Don't put a square peg in a round hole just because you think “you're supposed to.”
What do I mean by that? I mean don’t design a space by using finishes, objects, design elements, etc. that you think should be there just because “everyone else has it”, or “it’s typically done that way”, or even if it’s just your knee-jerk reaction.
Right: Bathrooms are supposed to have wide mirrors right above the sink, right?
Left: Kitchens are supposed to have upper and lower cabinets, right?
There are all kinds of unique ways to address the functionality and design of a space that might not be considered “typical”.
if you’ll stand back, look at the space with eyes wide open, and put the round peg in the round hole, instead of forcing your square peg to fit, you just might get the outcome you want - or, better yet, an even better outcome.
Ultimately, just do what the room beckons you to do with it. Capitalize on the attributes of the space.
So, instead of thinking a kitchen has to have a row of upper and lower cabinets running around a room that has lots of gorgeous windows on one side, perhaps it might be better to have one wall of solid cabinetry, and the other one with no uppers.
Perhaps this works better with the architecture of the room and creates a more unique, beautiful, and more appropriate kitchen layout that gives you more storage than before.
Or, in a perfectly square, smaller living room, perhaps it would be better to have four upholstered chairs centered around a cocktail table or ottoman.
That way the sofa won’t be pushed up against the wall or cut the room in half.
Or, it might mean you install a very tall, slender mirror above a vanity in a bathroom that has an extraordinarily high ceiling.
This way, you’ll be able to celebrate that luxurious extra space in your tiny room that would otherwise be ignored if it featured a shorter mirror.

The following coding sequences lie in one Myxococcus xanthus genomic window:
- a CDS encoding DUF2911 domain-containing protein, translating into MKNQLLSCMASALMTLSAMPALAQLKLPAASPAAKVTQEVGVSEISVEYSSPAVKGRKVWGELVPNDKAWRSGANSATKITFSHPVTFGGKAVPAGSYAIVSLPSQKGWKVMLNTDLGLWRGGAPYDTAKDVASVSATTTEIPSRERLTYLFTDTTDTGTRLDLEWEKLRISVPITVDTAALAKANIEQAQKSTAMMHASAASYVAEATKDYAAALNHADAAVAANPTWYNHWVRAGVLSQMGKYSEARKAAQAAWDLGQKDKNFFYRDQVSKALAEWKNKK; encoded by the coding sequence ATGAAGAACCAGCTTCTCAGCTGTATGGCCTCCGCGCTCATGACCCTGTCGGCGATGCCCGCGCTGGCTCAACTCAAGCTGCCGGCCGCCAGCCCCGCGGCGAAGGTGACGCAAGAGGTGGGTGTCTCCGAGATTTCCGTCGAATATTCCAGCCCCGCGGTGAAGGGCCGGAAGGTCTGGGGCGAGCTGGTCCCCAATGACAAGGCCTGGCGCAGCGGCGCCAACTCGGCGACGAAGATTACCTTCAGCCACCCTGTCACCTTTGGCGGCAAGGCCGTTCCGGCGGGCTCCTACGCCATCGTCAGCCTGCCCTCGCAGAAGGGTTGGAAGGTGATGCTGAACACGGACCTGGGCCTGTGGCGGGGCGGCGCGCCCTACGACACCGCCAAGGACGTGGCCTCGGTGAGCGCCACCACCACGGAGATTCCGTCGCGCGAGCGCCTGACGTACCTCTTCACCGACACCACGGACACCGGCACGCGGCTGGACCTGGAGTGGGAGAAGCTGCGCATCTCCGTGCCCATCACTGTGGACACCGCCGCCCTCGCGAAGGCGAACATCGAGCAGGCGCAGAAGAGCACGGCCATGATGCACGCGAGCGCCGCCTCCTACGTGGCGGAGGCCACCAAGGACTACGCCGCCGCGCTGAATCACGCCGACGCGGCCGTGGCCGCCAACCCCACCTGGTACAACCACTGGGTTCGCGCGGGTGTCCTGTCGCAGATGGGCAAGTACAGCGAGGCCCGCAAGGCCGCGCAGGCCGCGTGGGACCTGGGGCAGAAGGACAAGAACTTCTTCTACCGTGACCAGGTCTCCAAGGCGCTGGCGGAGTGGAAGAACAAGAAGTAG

Do you see what I mean? I’m not simply talking about a kitchen or a bathroom or a living room...
I’m talking about letting an interior space dictate how you design it, just a little bit. I’m talking about looking at the geometry of the space -- the cubic sq. feet -- to see how it can be toyed with to maximize it’s functionality and celebrate it’s own special volume.
Right: Got a huge space with high ceilings?
Explore and utilize those upper areas by fashioning suspended light fixtures and/or art up there that will draw your eye skywards.
Right: Got a vertical space that’s tall and slender?
Accentuate its height, along with the narrow feeling it provides, with tall, linear elements, such as the tall mirror in this powder bath..
Before you force your square peg into a round hole, stand back for a moment and ask yourself:
What would enhance the unique qualities this space already has?
Because forcing something into a space that doesn’t fit looks like something that's been ...well... forced.
In the spaces below, see how their special features are embraced, celebrated and accentuated ;-)
Left: Got a dark room?
Take it darker for a feeling of cozy intimacy.